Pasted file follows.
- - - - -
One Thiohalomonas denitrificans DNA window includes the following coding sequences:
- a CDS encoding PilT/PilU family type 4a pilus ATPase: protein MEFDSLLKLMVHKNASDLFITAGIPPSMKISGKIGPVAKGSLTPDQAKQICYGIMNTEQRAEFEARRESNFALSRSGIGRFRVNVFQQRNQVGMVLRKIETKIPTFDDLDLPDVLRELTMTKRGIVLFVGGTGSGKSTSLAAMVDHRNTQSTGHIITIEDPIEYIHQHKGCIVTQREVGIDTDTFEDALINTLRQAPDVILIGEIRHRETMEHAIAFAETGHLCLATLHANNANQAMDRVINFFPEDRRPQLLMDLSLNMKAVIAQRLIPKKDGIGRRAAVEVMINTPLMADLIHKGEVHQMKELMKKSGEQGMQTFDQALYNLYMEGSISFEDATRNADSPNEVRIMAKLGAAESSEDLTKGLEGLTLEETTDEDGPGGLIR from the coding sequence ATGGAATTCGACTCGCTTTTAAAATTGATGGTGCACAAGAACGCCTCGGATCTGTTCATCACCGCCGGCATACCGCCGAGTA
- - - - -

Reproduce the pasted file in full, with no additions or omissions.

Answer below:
One Thiohalomonas denitrificans DNA window includes the following coding sequences:
- a CDS encoding PilT/PilU family type 4a pilus ATPase: protein MEFDSLLKLMVHKNASDLFITAGIPPSMKISGKIGPVAKGSLTPDQAKQICYGIMNTEQRAEFEARRESNFALSRSGIGRFRVNVFQQRNQVGMVLRKIETKIPTFDDLDLPDVLRELTMTKRGIVLFVGGTGSGKSTSLAAMVDHRNTQSTGHIITIEDPIEYIHQHKGCIVTQREVGIDTDTFEDALINTLRQAPDVILIGEIRHRETMEHAIAFAETGHLCLATLHANNANQAMDRVINFFPEDRRPQLLMDLSLNMKAVIAQRLIPKKDGIGRRAAVEVMINTPLMADLIHKGEVHQMKELMKKSGEQGMQTFDQALYNLYMEGSISFEDATRNADSPNEVRIMAKLGAAESSEDLTKGLEGLTLEETTDEDGPGGLIR from the coding sequence ATGGAATTCGACTCGCTTTTAAAATTGATGGTGCACAAGAACGCCTCGGATCTGTTCATCACCGCCGGCATACCGCCGAGTA